Why Ohio State will (or won't) win the College Football Playoff

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No. 3 Ohio State enters the College Football Playoff with a 6-0 record.  

The Buckeyes won their fourth consecutive Big Ten championship, and coach Ryan Day is making his second Playoff appearance as a head coach. The opponent is a familiar one, too. No. 2 Clemson knocked out the Buckeyes in the 2016 and 2019 CFP semifinals. 

MORE: College Football Playoff isn't fair, but don't blame four teams who made it

Clemson is a 7.5-point favorite against Ohio State in the semifinal at the Sugar Bowl in New Orleans. The game is a rematch of last year's 29-23 thriller at the Fiesta Bowl, and another showcase for quarterbacks Justin Fields and Trevor Lawrence.  

Here is a closer look at the Buckeyes' College Football Playoff history and the reasons why they will (or won't) win a national championship in 2020:    

Ohio State's College Football Playoff history  

The Buckeyes are making their fourth College Football Playoff appearance. Ohio State won the first College Football Playoff in 2014 under third-year coach Urban Meyer as the No. 4 seed. The Buckeyes have lost twice in the semifinals to Clemson, both times as the No. 3 seed. Ohio State is again a No. 3 seed in 2020.  

Ohio State playoff matchup  

Ohio State is 0-4 all time against Clemson. Legendary coach Woody Hayes was fired after punching Tigers linebacker Charlie Bauman during the Buckeyes' 1978 Gator Bowl loss. The Buckeyes have lost two playoff semifinals to the Tigers, and they also lost 40-35 in the 2014 Orange Bowl.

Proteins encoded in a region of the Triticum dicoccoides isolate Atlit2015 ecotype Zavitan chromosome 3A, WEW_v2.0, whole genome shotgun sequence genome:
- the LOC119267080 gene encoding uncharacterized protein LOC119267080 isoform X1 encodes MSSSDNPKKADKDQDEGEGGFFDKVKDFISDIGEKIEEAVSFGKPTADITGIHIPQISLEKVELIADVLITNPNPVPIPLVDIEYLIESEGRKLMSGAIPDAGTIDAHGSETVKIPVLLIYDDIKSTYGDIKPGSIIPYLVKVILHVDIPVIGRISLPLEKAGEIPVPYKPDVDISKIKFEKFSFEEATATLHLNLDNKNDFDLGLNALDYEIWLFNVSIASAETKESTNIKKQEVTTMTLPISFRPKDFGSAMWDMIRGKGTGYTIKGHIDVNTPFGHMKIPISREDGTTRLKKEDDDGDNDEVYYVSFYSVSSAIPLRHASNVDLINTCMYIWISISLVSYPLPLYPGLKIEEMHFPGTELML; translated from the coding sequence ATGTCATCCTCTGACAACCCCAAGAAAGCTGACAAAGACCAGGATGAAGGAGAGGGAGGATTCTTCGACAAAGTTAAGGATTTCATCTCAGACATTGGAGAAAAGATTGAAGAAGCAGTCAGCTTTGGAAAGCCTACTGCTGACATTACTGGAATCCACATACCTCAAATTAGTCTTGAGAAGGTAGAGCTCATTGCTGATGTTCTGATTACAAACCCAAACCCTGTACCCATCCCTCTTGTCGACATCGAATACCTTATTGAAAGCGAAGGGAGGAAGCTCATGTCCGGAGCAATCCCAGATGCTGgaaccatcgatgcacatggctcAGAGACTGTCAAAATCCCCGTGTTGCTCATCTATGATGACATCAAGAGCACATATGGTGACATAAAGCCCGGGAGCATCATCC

YEAR RANK RESULTS
2014 4 Beat No. 1 Alabama 42-34, beat No. 2 Oregon 42-20
2016 3 Lost to No. 2 Clemson 31-0
2019 3 Lost to No. 2 Clemson 29-23
2020 3 vs. No. 2 Clemson

Why the Buckeyes will win national title  

The revenge factor pays off against Clemson. The Buckeyes' offense averages 42.5 points per game and Justin Fields totaled 20 touchdowns in six games. Running back Trey Sermon emerged with 331 rushing yards and two touchdowns in the Big Ten championship game, and the receiving tandem of Garrett Wilson and Chris Olave offers even more big-play potential. Ohio State led Clemson 16-0 in last year's semifinal before letting the advantage slip away; that was the biggest talking point in Columbus before the COVID-19 pandemic, and Day should learn from the experience. Ohio State also can play the underdog card the way it did in 2014. From there, another matchup against Alabama would be as hyped as the Sugar Bowl semifinal in 2014. Ohio State has enough talent to matchup up with anybody in the four-team field.  

Why the Buckeyes won't win national title  

COVID-19 has had a significant effect on the season. The Buckeyes missed three games and have been short-handed in their last two games. They must get healthy in a short amount of time. The jump in competition will be significant. Fields threw five interceptions combined in games against Indiana and Northwestern. Those turnovers won't be as easily forgiven against Clemson. The pass defense allowed 260.8 yards per game this season. If the Buckeyes can't get a pass rush against the Tigers, then their playoff history will repeat. The number of games they've played could go either way. They might be fresh, but are they prepared for a playoff test?  

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